23andMe – 23andMe does not support trees in the traditional sense, so uploading is not possible. You can, however, link to a current public tree that you’ve created elsewhere which can be viewed by your matches. To enter a tree link, look under the settings option (gear), then under “Edit enhanced profile.”

click to enlarge

When providing a link, be sure the tree you link to is public, not private.

Alternatives

At both Ancestry and MyHeritage, which are the two vendors who offer genealogical records and the ability to save records to people in your tree, you can upload multiple trees to the same account, presuming you have a current subscription.

If you don’t have the option to sync through your desktop software, or aren’t comfortable doing so, you can upload a more robust tree, but keep in mind that any records you save to the new tree will be lost if you delete that one in the future too.

If you’re going to upload a new tree, upload the new tree BEFORE deleting the old tree.

Connect any records person by person before deleting the old tree. That way, you don’t have to search for those records all over again.

I would let the old tree sit idle for some time so that you know you’ve retrieved everything. There’s no rush to delete the old tree.

Of course, a third methodology is to maintain multiple trees. That’s actually what I do. Here’s why.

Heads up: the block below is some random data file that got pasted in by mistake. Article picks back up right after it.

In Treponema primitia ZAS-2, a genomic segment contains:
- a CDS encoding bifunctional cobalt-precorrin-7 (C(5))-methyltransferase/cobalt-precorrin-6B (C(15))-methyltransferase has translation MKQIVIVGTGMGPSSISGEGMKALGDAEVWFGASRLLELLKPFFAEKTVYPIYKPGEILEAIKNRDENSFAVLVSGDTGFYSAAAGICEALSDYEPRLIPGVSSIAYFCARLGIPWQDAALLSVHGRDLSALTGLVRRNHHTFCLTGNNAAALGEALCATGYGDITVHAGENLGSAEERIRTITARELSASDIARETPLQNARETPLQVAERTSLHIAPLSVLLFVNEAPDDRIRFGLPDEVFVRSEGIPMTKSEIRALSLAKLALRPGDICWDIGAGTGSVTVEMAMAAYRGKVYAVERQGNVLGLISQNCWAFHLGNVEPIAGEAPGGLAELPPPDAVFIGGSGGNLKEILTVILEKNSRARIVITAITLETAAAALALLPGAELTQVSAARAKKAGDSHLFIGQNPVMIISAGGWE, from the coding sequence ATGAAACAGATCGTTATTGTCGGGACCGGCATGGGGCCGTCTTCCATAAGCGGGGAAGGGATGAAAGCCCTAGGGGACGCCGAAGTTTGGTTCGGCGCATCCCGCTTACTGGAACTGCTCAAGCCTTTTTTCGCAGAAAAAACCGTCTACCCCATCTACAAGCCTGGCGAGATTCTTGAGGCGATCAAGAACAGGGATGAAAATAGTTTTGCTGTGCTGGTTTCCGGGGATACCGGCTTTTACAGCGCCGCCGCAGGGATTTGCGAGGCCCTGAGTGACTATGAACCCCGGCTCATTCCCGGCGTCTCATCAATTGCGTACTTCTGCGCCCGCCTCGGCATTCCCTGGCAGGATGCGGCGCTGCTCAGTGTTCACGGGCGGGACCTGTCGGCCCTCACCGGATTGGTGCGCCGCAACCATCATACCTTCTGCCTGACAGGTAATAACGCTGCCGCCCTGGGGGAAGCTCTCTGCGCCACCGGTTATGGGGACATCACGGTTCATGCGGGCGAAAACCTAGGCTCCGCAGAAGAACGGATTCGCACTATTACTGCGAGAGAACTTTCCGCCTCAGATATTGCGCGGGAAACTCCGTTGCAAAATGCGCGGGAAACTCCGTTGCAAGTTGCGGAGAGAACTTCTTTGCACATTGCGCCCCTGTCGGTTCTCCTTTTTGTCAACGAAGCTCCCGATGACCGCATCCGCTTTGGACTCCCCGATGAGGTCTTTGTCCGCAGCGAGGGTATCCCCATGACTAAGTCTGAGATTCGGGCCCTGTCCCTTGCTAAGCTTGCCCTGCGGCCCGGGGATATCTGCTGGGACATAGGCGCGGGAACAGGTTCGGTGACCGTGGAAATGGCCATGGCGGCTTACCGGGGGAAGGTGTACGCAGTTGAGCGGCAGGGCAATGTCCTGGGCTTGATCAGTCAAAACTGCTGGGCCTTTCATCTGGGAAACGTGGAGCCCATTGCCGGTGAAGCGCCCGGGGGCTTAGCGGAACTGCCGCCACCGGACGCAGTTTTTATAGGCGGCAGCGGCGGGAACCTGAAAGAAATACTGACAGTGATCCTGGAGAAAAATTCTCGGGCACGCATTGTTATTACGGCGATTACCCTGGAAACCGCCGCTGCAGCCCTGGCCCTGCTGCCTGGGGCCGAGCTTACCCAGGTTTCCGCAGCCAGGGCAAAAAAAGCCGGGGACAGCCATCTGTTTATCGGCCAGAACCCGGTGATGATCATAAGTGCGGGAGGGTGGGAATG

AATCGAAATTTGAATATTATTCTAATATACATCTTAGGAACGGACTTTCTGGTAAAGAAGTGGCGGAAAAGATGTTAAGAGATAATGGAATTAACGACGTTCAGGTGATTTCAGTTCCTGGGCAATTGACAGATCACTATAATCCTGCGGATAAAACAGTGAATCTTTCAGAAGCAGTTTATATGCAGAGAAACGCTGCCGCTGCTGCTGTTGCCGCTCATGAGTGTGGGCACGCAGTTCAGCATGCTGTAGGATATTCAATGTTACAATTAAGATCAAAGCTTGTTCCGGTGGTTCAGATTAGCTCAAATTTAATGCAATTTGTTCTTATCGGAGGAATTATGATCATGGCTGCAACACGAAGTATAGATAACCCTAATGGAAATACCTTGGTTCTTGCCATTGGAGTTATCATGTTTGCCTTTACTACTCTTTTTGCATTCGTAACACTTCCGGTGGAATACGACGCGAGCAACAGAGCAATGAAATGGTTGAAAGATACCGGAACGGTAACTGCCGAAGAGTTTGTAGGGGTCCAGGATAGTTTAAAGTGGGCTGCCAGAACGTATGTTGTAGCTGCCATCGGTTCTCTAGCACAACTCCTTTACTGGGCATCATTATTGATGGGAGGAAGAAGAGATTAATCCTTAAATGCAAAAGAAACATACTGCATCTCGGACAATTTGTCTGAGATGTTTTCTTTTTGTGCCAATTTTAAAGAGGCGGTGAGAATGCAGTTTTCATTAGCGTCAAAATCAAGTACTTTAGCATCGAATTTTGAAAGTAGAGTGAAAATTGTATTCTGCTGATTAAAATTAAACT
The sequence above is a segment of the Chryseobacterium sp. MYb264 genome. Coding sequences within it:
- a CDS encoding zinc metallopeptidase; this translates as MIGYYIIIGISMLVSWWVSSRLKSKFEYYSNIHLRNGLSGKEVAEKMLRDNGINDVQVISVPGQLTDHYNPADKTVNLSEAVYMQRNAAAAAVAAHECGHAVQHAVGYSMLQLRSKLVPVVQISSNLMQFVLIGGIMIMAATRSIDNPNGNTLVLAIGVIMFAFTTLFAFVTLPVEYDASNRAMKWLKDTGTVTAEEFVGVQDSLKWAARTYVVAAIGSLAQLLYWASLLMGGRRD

My Methodology

I use the third alternative that certainly isn’t ideal, but I maintain four separate trees. I hear you cringing, but it really isn’t as awful as it sounds – and it’s infinitely better than redoing everything because I’m an active researcher and have thousands of connected records.

  • One tree lives on my computer where I update information and add new people, including speculative – although they are clearly noted as such. I also include massive notes – in some cases much longer than notes fields at vendors typically allow. I download documents to a folder on my computer with that person’s name from all subscription sites. I also write my 52 Ancestor’s articles using documentation from all sites that I compile in one place on my system. I also back up my system religiously, meaning every night, automatically.